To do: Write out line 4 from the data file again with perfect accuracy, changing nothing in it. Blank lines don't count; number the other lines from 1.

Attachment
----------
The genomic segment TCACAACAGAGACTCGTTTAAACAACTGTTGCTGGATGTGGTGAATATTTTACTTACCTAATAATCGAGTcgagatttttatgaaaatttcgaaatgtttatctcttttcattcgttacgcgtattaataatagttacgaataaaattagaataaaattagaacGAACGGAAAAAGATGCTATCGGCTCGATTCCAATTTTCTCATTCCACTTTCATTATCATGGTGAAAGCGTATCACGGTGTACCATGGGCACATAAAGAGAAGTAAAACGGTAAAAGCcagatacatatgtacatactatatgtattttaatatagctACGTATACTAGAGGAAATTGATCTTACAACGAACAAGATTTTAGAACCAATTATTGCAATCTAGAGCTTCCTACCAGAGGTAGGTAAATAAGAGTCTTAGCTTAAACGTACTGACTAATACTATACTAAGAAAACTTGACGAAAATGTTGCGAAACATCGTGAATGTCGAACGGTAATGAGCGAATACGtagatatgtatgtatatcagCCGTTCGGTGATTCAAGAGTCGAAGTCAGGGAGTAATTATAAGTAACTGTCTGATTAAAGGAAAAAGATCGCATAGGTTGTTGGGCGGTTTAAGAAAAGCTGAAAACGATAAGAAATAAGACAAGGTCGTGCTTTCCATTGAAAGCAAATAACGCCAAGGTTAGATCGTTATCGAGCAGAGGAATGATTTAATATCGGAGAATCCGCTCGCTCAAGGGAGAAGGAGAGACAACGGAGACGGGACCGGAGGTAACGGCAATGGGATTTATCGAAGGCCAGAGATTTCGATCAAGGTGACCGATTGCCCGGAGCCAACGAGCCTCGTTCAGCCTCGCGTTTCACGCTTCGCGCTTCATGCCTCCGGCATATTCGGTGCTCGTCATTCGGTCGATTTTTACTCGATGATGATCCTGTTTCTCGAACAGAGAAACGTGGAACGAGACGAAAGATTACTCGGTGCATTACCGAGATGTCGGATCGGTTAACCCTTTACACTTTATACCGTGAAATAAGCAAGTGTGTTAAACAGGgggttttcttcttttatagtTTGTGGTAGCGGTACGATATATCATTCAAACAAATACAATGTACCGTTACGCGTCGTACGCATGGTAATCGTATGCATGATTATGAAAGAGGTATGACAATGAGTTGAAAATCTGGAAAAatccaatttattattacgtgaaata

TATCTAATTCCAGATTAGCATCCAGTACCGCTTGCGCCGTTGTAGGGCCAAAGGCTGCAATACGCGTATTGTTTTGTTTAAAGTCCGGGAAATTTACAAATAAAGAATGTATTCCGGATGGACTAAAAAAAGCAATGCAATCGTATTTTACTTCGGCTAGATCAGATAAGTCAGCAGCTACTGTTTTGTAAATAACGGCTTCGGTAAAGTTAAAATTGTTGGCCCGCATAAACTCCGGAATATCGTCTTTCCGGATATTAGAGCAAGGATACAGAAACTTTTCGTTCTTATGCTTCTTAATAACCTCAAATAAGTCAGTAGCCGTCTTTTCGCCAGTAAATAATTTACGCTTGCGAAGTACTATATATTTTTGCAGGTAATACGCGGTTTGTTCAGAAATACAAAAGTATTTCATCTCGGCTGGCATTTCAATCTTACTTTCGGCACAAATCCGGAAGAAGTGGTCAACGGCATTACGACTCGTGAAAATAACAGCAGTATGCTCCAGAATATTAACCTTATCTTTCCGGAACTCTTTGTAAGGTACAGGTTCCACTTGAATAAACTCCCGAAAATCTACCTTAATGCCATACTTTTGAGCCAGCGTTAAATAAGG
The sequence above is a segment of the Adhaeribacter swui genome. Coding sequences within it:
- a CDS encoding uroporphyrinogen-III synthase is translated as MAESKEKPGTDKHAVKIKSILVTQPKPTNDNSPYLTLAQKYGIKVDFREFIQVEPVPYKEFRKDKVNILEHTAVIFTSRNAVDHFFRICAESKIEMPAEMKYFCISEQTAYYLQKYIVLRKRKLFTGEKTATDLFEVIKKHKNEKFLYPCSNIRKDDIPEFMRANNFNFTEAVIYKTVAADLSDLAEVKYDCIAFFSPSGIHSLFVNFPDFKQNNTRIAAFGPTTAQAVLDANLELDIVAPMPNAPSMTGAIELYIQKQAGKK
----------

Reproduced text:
- a CDS encoding uroporphyrinogen-III synthase is translated as MAESKEKPGTDKHAVKIKSILVTQPKPTNDNSPYLTLAQKYGIKVDFREFIQVEPVPYKEFRKDKVNILEHTAVIFTSRNAVDHFFRICAESKIEMPAEMKYFCISEQTAYYLQKYIVLRKRKLFTGEKTATDLFEVIKKHKNEKFLYPCSNIRKDDIPEFMRANNFNFTEAVIYKTVAADLSDLAEVKYDCIAFFSPSGIHSLFVNFPDFKQNNTRIAAFGPTTAQAVLDANLELDIVAPMPNAPSMTGAIELYIQKQAGKK